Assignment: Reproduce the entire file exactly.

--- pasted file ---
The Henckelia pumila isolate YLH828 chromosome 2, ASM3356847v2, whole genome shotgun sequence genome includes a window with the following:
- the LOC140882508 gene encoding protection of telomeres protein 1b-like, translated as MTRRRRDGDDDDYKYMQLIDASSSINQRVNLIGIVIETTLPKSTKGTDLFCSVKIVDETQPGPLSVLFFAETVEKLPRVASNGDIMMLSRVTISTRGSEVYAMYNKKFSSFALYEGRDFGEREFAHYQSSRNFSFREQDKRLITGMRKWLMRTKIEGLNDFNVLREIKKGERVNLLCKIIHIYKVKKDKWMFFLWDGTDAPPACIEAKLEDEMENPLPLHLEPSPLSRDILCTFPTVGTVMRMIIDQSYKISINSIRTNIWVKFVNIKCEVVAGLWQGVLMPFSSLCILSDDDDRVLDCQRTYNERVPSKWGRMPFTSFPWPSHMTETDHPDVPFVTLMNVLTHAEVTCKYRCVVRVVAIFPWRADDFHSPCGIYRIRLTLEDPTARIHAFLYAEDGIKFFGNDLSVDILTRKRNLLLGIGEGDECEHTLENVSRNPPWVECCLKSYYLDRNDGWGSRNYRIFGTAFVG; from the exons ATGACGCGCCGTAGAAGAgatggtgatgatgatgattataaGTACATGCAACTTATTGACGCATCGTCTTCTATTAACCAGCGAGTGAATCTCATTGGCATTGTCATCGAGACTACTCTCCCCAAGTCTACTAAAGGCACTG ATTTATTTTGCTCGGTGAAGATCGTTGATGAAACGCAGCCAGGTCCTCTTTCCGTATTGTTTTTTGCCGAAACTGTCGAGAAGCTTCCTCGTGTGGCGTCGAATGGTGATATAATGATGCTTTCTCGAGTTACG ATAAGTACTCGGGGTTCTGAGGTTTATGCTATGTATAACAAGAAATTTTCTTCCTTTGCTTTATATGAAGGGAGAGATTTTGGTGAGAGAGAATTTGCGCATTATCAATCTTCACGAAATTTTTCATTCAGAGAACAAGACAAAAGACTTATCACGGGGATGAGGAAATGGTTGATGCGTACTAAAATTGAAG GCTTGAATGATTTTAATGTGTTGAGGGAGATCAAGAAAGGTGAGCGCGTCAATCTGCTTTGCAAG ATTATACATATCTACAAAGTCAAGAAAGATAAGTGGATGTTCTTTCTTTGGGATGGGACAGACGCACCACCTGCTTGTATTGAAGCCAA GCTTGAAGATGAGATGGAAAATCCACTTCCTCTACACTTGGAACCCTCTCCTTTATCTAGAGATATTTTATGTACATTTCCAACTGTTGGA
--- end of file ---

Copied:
The Henckelia pumila isolate YLH828 chromosome 2, ASM3356847v2, whole genome shotgun sequence genome includes a window with the following:
- the LOC140882508 gene encoding protection of telomeres protein 1b-like, translated as MTRRRRDGDDDDYKYMQLIDASSSINQRVNLIGIVIETTLPKSTKGTDLFCSVKIVDETQPGPLSVLFFAETVEKLPRVASNGDIMMLSRVTISTRGSEVYAMYNKKFSSFALYEGRDFGEREFAHYQSSRNFSFREQDKRLITGMRKWLMRTKIEGLNDFNVLREIKKGERVNLLCKIIHIYKVKKDKWMFFLWDGTDAPPACIEAKLEDEMENPLPLHLEPSPLSRDILCTFPTVGTVMRMIIDQSYKISINSIRTNIWVKFVNIKCEVVAGLWQGVLMPFSSLCILSDDDDRVLDCQRTYNERVPSKWGRMPFTSFPWPSHMTETDHPDVPFVTLMNVLTHAEVTCKYRCVVRVVAIFPWRADDFHSPCGIYRIRLTLEDPTARIHAFLYAEDGIKFFGNDLSVDILTRKRNLLLGIGEGDECEHTLENVSRNPPWVECCLKSYYLDRNDGWGSRNYRIFGTAFVG; from the exons ATGACGCGCCGTAGAAGAgatggtgatgatgatgattataaGTACATGCAACTTATTGACGCATCGTCTTCTATTAACCAGCGAGTGAATCTCATTGGCATTGTCATCGAGACTACTCTCCCCAAGTCTACTAAAGGCACTG ATTTATTTTGCTCGGTGAAGATCGTTGATGAAACGCAGCCAGGTCCTCTTTCCGTATTGTTTTTTGCCGAAACTGTCGAGAAGCTTCCTCGTGTGGCGTCGAATGGTGATATAATGATGCTTTCTCGAGTTACG ATAAGTACTCGGGGTTCTGAGGTTTATGCTATGTATAACAAGAAATTTTCTTCCTTTGCTTTATATGAAGGGAGAGATTTTGGTGAGAGAGAATTTGCGCATTATCAATCTTCACGAAATTTTTCATTCAGAGAACAAGACAAAAGACTTATCACGGGGATGAGGAAATGGTTGATGCGTACTAAAATTGAAG GCTTGAATGATTTTAATGTGTTGAGGGAGATCAAGAAAGGTGAGCGCGTCAATCTGCTTTGCAAG ATTATACATATCTACAAAGTCAAGAAAGATAAGTGGATGTTCTTTCTTTGGGATGGGACAGACGCACCACCTGCTTGTATTGAAGCCAA GCTTGAAGATGAGATGGAAAATCCACTTCCTCTACACTTGGAACCCTCTCCTTTATCTAGAGATATTTTATGTACATTTCCAACTGTTGGA